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  17. Global control and freedom.Bernard Berofsky - 2006 - Philosophical Studies 131 (2):419-445.
    Several prominent incompatibilists, e.g., Robert Kane and Derk Pereboom, have advanced an analogical argument in which it is claimed that a deterministic world is essentially the same as a world governed by a global controller. Since the latter world is obviously one lacking in an important kind of freedom, so must any deterministic world. The argument is challenged whether it is designed to show that determinism precludes freedom as power or freedom as self-origination. Contrary to the claims of its adherents, (...)
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  18. Metacognitive control in single- vs. dual-process theory.Caleb Dewey - forthcoming - Thinking and Reasoning:1-36.
    Recent work in cognitive modelling has found that most of the data that has been cited as evidence for the dual-process theory (DPT) of reasoning is best explained by non-linear, “monotonic” one-process models (Stephens et al., 2018, 2019). In this paper, I consider an important caveat of this research: it uses models that are committed to unrealistic assumptions about how effectively task conditions can isolate Type-1 and Type-2 reasoning. To avoid this caveat, I develop a coordinated theoretical, experimental, and modelling (...)
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  19.  39
    Deep Control: Essays on Free Will and Value.John Martin Fischer - 2012 - Oup Usa.
    Fischer here defends the contention that moral responsibility is associated with "deep control", which is "in-between" two untenable extreme positions: "superficial control" and "total control". He defends this "middle way" against the proponents of more--and less--robust notions of the freedom required for moral responsibility. Fischer offers a new solution to the Luck Problem, as well as providing a defense of the compatibility of causal determinism and moral responsibility.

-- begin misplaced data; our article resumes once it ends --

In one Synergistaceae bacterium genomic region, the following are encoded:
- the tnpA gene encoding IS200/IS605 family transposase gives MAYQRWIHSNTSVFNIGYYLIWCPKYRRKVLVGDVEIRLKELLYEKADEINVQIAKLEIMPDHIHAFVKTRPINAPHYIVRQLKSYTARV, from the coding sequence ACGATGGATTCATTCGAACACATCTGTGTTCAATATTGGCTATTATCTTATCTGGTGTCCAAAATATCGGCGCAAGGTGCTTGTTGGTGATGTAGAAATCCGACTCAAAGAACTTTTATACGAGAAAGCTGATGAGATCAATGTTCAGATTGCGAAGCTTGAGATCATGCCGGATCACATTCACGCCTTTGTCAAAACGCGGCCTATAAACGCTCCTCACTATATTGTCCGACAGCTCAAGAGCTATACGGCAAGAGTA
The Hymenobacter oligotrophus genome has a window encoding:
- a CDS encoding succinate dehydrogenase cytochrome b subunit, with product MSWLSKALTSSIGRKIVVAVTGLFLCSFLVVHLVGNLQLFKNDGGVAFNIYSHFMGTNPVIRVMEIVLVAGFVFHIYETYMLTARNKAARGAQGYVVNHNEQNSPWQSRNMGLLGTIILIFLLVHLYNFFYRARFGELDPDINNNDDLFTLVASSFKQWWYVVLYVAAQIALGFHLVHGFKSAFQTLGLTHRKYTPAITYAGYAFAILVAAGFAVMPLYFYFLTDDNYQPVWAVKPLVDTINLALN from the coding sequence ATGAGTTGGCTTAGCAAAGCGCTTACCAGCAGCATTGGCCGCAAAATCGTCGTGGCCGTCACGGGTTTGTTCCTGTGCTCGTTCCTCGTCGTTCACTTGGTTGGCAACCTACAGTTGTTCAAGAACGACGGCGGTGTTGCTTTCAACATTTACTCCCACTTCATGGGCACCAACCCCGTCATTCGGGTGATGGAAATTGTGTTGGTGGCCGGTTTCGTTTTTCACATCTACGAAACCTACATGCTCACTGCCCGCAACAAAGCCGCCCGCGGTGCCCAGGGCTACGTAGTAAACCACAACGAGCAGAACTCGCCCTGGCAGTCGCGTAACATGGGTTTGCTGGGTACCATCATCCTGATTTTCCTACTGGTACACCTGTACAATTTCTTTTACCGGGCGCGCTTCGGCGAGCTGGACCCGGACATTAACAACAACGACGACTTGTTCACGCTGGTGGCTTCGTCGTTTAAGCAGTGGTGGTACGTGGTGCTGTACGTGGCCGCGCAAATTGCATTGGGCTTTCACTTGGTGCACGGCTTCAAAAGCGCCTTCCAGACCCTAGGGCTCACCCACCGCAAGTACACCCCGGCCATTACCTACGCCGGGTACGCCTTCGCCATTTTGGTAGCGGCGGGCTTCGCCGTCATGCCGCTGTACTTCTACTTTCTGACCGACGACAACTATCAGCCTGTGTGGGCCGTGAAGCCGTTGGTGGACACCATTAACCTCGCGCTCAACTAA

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  20. Self-control, willpower and the problem of diminished motivation.Thomas D. Connor - 2014 - Philosophical Studies 168 (3):783-796.
    Self-control has been described as the ability to master motivation that is contrary to one’s better judgement; that is, an ability that prevents such motivation from resulting in behaviour that is contrary to one’s overall better judgement (Mele, Irrationality: An essay on Akrasia, self-deception and self-control, p. 54, 1987). Recent discussions in philosophy have centred on the question of whether synchronic self-control, in which one exercises self-control whilst one is currently experiencing opposing motivation, is actional or (...)
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  21. Alien control: From phenomenology to cognitive neurobiology.Sean A. Spence - 2001 - Philosophy, Psychiatry, and Psychology 8 (2-3):163-172.
    People experiencing alien control report that their thoughts, movements, actions, and emotions have been replaced by those of an "other." The latter is commonly a perceived persecutor of the patient. Here I describe the clinical phenomenology of alien control, mechanistic models that have been used to explain it, problems inherent in these models, the brain deficits and functional abnormalities associated with this symptom, and the means by which disordered agency may be examined in this perplexing condition. Our current (...)